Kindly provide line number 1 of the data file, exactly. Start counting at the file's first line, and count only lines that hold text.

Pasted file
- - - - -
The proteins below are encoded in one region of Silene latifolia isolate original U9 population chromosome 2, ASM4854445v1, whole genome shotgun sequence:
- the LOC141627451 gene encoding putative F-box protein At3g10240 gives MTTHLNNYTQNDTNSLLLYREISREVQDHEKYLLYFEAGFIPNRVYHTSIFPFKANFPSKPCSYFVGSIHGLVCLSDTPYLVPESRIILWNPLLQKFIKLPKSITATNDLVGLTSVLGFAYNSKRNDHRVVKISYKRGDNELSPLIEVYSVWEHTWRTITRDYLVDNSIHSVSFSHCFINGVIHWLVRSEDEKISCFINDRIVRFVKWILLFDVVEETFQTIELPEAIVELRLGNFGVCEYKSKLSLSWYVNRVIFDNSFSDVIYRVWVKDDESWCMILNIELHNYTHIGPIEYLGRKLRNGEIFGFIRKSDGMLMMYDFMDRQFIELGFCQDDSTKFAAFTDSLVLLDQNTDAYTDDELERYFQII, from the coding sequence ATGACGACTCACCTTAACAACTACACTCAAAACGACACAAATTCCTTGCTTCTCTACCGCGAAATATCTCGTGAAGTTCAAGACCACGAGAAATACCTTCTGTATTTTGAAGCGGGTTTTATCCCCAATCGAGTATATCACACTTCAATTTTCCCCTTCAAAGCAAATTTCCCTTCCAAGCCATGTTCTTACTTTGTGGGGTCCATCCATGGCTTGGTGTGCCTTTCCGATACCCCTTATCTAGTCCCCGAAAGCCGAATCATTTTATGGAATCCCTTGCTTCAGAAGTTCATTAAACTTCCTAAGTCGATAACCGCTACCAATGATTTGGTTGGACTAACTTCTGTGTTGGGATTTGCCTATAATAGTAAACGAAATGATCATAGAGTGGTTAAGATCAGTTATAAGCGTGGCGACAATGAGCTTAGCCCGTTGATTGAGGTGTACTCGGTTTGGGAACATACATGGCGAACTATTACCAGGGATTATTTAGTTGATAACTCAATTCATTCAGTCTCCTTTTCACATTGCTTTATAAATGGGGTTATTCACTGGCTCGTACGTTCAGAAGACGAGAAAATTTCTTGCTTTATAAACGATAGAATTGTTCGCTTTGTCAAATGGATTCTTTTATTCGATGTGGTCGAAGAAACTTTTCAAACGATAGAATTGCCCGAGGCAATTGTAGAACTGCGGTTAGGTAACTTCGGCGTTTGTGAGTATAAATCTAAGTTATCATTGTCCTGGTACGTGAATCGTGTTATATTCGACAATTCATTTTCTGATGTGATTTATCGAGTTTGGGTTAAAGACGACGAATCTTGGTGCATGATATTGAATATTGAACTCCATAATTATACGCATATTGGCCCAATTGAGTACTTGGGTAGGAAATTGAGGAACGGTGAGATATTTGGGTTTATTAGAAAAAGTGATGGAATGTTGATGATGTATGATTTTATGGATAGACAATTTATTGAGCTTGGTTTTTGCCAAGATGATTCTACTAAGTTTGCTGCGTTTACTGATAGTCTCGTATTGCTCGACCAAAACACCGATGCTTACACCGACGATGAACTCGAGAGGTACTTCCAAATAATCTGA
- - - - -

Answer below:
The proteins below are encoded in one region of Silene latifolia isolate original U9 population chromosome 2, ASM4854445v1, whole genome shotgun sequence: